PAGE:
So, after the first day, I unintentionally out-tweeted the official @Launch account. I was stunned and … well, didn’t expect for so much to happen out of that.
Days 2 and 3 consisted of me maxing out my tweet limit (I was locked out of Twitter for an hour…oh the pain!), lots of requests to meet up from other attendees and Demo Pit startups, and … just AMAZING connections. By the end of Day 3, I felt like I had a whole new family to go home to. It was sad to see the Concourse getting cleaned up…I felt lost afterwards. *cue the violin*
Ok, the actual Launch festival: Jason really hit it out of the ballpark. Fireside Chat with Chamath was so awesome (and so many quotable things….”Jason is a fungus”). Inspiring Accelerator and Angel Investor panels. Fun demos from companies launching at the festival! There were plenty of startups to visit in the Demo Pit that I couldn’t hit up all the booths. I felt the buzz of hope, change, life! in the air. It was nice to meet other likeminded people and chat about our similar yet different struggles in our startup lives.
And: the Digital Detox booth. Oh my gracious. This was probably the most brilliant booth there was: leave your mobile devices/laptops/etc. at the entrance and go inside to be blissfully unaware of the buzz around you. I loved trying the different tea and getting into lively discussions with other attendees without having anyone pull out their phone. There was also massage in the back area: complete with didgeridoo sound healing from my new friend, Brandon Waloff. (See Vine vid here:IMG_7330)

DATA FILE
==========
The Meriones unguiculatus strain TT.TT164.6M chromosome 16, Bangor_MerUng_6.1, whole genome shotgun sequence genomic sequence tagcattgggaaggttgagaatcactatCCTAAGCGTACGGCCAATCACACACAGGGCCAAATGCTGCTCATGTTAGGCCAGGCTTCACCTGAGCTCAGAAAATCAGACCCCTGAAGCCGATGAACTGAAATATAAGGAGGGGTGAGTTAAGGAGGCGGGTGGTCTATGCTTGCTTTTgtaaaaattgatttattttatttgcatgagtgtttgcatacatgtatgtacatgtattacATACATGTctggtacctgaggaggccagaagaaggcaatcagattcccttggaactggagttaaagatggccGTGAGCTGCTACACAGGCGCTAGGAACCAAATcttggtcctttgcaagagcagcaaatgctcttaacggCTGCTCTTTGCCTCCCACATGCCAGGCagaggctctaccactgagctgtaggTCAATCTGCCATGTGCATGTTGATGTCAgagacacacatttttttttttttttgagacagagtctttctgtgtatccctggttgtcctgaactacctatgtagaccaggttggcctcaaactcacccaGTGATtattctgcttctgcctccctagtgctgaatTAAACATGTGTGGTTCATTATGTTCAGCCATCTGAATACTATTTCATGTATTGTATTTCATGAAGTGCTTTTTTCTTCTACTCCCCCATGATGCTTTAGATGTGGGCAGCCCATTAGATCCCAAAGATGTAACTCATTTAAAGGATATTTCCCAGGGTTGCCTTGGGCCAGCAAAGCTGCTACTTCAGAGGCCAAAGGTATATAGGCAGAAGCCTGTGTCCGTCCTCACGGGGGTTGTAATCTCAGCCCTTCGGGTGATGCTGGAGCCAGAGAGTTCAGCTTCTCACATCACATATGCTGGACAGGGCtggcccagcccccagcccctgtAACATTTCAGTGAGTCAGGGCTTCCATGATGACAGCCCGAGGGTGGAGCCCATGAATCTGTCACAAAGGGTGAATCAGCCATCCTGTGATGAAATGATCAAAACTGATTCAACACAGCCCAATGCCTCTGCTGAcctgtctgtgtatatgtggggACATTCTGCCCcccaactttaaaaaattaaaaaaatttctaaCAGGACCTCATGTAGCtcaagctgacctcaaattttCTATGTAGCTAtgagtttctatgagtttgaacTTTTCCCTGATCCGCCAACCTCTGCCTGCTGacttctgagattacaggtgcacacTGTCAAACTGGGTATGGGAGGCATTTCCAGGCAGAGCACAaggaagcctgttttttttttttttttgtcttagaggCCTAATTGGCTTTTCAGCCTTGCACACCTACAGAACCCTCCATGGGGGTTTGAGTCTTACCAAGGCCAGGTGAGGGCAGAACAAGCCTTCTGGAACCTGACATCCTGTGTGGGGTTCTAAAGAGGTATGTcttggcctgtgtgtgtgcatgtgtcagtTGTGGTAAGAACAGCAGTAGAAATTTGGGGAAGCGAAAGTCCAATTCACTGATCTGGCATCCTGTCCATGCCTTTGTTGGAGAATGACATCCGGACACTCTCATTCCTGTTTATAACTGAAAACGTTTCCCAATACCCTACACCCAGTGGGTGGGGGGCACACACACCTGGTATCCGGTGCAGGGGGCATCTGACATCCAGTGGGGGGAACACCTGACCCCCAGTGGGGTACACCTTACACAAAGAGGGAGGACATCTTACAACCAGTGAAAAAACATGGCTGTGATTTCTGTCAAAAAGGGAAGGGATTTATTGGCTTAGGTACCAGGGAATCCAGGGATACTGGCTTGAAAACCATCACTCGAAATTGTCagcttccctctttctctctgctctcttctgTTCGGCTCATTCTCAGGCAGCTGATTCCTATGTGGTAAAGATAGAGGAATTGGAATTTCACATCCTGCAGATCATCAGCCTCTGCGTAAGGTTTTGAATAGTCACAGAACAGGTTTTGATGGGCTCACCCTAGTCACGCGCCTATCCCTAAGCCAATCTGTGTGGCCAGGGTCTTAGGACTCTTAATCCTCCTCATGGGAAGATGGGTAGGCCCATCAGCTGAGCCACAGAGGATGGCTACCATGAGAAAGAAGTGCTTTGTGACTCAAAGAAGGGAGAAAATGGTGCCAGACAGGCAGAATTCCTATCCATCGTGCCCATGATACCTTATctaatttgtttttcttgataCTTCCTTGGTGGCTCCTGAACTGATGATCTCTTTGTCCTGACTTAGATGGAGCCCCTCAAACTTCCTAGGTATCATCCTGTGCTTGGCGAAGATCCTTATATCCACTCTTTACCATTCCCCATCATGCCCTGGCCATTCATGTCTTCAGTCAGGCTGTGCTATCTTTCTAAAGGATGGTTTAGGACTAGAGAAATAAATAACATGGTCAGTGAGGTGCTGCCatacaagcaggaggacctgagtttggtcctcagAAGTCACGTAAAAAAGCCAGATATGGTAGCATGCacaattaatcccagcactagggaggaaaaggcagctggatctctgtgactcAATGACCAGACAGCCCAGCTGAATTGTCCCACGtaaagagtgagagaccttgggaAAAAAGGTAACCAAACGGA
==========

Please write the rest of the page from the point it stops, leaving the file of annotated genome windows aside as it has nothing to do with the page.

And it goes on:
What could have been improved? The timing. Every day we started later than expected; I missed a lot of the Skills Stage and Office Hours sessions because the Main Stage ran behind. Poo. The Diversity in Tech panel could have been more than just a whine-fest–it only touched the service of the topic. I know many other female founders felt that there could have been more female representation via launch demos, panels, and judges. I’d like to see a bit of balance there, too.
Overall, I really enjoyed myself at Launch. I loved meeting people from all over the world and just .. knowing we’re all in this together. Three days is all it takes to make some lasting, meaningful connections. Three days can change your life, as it did for me!